Source: Chad Teer/CC BY 2.0Source: Chad Teer/CC BY 2.0Research from the University of Michigan has revealed that U.S. offshore oil and gas platforms in the Gulf of Mexico are emitting roughly double the amount of methane, which is a greenhouse gas, than previously reported by the U.S. Environmental Protection Agency (EPA).

The team used a research plane to collect air samples from above oil platforms in the Gulf using tubes attached to the plane’s wings that draw in air and pump it to the research team’s equipment to measure methane amounts. Based on those measurements, the team determined that the platforms are emitting roughly one-half a teragram of methane annually.

The research team suggests that the discrepancies between the EPA estimates and the University of Michigan estimates are due to missing counts from the U.S. Greenhouse Gas Inventory, which tracks the counts of more than 1,300 offshore facilities in the Gulf; errors in platform counts; and inconsistent spikes in methane emissions from older facilities in shallow waters to name just a few of the reasons.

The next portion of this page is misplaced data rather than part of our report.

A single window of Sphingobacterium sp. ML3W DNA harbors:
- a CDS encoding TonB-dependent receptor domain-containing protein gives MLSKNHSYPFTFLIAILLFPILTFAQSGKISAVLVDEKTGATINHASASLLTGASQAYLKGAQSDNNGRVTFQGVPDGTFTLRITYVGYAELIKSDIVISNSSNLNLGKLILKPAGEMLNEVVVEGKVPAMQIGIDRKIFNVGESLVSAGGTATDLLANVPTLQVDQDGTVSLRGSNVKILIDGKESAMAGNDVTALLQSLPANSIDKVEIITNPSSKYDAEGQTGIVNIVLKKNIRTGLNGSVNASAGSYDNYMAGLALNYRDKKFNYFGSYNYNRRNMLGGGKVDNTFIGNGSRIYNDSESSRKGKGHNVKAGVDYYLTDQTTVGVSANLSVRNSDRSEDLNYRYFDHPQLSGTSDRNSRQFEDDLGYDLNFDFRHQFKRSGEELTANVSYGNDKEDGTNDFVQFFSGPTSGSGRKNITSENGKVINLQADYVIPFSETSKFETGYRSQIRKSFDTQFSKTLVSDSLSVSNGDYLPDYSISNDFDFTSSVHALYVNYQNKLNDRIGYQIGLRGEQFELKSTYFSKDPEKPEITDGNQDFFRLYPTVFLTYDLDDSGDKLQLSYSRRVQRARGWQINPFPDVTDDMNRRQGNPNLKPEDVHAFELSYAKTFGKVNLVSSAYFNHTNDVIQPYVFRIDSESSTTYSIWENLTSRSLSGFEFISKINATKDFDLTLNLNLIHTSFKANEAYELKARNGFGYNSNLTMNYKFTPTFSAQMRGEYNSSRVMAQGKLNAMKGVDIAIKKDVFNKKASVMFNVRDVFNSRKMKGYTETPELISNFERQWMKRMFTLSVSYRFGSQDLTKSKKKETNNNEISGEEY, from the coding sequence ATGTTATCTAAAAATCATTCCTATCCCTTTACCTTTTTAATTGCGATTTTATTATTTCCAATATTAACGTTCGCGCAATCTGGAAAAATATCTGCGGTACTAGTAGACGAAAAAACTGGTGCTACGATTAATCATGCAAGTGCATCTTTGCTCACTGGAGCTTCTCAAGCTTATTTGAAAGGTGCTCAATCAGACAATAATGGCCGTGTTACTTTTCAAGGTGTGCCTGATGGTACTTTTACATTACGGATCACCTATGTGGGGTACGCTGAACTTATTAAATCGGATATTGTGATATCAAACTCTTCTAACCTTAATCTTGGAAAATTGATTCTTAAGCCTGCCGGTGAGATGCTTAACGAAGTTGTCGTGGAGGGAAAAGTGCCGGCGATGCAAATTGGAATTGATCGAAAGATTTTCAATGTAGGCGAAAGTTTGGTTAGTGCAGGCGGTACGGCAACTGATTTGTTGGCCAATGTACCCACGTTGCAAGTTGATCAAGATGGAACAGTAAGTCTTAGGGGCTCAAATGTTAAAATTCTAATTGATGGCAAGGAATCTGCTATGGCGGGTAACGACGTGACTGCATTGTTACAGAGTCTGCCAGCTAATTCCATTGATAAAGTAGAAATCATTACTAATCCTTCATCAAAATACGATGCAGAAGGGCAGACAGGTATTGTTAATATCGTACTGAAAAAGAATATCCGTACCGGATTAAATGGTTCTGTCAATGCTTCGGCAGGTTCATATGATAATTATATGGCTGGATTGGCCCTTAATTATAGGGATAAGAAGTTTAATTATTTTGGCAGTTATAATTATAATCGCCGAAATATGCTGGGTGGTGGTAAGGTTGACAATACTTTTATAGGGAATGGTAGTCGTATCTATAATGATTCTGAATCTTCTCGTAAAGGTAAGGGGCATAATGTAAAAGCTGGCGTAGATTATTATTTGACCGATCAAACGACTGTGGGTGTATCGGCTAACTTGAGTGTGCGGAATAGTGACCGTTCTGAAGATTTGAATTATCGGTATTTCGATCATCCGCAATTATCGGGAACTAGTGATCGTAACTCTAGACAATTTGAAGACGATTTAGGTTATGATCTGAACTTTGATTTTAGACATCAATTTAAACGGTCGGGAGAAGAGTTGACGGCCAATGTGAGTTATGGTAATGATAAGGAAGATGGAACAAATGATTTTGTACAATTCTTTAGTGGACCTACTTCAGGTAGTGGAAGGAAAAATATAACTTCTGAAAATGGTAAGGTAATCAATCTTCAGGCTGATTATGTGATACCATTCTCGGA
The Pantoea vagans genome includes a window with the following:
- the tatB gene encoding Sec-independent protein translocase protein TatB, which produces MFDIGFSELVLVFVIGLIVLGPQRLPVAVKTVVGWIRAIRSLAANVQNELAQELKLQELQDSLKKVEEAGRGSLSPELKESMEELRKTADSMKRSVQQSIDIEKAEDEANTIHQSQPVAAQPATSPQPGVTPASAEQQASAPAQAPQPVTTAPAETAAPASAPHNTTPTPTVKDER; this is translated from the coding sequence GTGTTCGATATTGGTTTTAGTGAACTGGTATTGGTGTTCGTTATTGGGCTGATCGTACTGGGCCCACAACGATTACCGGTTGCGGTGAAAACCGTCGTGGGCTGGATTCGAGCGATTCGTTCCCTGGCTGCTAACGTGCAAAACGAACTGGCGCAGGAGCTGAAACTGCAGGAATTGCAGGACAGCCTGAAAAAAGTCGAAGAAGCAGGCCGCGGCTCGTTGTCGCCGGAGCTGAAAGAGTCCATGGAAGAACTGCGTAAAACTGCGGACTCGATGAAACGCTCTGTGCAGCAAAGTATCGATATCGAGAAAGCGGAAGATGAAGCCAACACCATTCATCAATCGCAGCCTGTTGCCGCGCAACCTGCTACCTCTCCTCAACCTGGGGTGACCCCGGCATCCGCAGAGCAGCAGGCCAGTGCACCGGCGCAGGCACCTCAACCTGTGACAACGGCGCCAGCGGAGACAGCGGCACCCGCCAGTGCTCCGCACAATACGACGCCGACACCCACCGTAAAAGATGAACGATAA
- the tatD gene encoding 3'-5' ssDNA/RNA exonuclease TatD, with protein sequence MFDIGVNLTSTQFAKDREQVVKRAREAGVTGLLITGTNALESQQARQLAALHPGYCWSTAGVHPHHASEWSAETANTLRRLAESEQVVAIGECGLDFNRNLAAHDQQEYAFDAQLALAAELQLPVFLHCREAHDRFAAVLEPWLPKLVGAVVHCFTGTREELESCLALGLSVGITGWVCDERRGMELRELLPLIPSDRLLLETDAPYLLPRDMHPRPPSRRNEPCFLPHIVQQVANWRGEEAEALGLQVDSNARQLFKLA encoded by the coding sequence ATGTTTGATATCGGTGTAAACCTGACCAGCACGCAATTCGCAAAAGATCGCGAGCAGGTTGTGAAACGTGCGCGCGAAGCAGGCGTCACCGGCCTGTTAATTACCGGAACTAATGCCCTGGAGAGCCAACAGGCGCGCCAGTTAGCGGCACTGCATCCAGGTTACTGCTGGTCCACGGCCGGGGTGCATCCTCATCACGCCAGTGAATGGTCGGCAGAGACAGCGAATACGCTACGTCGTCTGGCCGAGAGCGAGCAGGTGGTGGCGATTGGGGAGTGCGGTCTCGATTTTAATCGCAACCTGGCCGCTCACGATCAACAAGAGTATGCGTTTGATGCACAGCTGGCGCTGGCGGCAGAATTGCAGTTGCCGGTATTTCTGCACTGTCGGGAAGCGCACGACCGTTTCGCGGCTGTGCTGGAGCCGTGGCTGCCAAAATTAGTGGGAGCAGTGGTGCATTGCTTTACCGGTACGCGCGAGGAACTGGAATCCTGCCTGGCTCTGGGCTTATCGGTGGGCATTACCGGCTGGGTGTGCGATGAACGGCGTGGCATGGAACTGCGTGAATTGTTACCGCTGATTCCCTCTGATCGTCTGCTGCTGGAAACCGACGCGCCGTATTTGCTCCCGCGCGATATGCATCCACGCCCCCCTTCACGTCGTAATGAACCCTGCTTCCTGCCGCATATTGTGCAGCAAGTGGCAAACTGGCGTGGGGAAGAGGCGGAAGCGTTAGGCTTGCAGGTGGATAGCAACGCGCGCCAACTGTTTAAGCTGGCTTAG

According to Eric Kort, a University of Michigan associate professor of climate and space sciences and engineering: "We have known onshore oil and gas production often emits more methane than inventoried. With this study we show that this is also the case for offshore production, and that these discrepancies are large," Kort said. "By starting to identify and quantify the problem, with a particular focus on larger shallow water facilities, we can work towards finding optimal mitigation solutions."

Following this finding, officials from the EPA are reportedly correcting their previous estimates.

The University of Michigan research appears in the journal Environmental Science and Technology.

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